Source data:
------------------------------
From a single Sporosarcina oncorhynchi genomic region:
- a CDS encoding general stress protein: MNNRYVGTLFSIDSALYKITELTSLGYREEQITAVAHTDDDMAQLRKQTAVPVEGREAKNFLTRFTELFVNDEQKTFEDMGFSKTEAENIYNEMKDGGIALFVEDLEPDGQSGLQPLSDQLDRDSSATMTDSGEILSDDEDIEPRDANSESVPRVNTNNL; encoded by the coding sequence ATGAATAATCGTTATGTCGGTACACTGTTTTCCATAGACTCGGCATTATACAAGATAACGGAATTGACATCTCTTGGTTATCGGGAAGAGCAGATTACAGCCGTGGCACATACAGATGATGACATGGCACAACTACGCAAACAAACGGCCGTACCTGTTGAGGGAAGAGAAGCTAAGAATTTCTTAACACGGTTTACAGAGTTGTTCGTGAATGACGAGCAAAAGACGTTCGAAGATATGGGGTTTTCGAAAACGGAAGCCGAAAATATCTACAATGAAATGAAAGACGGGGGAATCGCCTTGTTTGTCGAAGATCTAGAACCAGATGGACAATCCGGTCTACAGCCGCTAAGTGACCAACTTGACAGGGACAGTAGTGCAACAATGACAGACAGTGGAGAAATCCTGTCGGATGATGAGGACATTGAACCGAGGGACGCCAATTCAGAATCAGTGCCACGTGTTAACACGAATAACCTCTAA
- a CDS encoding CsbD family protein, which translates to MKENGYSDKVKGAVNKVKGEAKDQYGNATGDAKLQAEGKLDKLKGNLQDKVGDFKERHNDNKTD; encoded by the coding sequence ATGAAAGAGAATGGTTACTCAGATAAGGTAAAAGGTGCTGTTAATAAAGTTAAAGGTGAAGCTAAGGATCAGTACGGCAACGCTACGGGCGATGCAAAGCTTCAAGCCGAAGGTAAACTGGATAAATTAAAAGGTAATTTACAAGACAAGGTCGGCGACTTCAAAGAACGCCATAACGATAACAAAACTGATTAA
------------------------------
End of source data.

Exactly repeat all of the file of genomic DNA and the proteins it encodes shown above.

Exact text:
From a single Sporosarcina oncorhynchi genomic region:
- a CDS encoding general stress protein: MNNRYVGTLFSIDSALYKITELTSLGYREEQITAVAHTDDDMAQLRKQTAVPVEGREAKNFLTRFTELFVNDEQKTFEDMGFSKTEAENIYNEMKDGGIALFVEDLEPDGQSGLQPLSDQLDRDSSATMTDSGEILSDDEDIEPRDANSESVPRVNTNNL; encoded by the coding sequence ATGAATAATCGTTATGTCGGTACACTGTTTTCCATAGACTCGGCATTATACAAGATAACGGAATTGACATCTCTTGGTTATCGGGAAGAGCAGATTACAGCCGTGGCACATACAGATGATGACATGGCACAACTACGCAAACAAACGGCCGTACCTGTTGAGGGAAGAGAAGCTAAGAATTTCTTAACACGGTTTACAGAGTTGTTCGTGAATGACGAGCAAAAGACGTTCGAAGATATGGGGTTTTCGAAAACGGAAGCCGAAAATATCTACAATGAAATGAAAGACGGGGGAATCGCCTTGTTTGTCGAAGATCTAGAACCAGATGGACAATCCGGTCTACAGCCGCTAAGTGACCAACTTGACAGGGACAGTAGTGCAACAATGACAGACAGTGGAGAAATCCTGTCGGATGATGAGGACATTGAACCGAGGGACGCCAATTCAGAATCAGTGCCACGTGTTAACACGAATAACCTCTAA
- a CDS encoding CsbD family protein, which translates to MKENGYSDKVKGAVNKVKGEAKDQYGNATGDAKLQAEGKLDKLKGNLQDKVGDFKERHNDNKTD; encoded by the coding sequence ATGAAAGAGAATGGTTACTCAGATAAGGTAAAAGGTGCTGTTAATAAAGTTAAAGGTGAAGCTAAGGATCAGTACGGCAACGCTACGGGCGATGCAAAGCTTCAAGCCGAAGGTAAACTGGATAAATTAAAAGGTAATTTACAAGACAAGGTCGGCGACTTCAAAGAACGCCATAACGATAACAAAACTGATTAA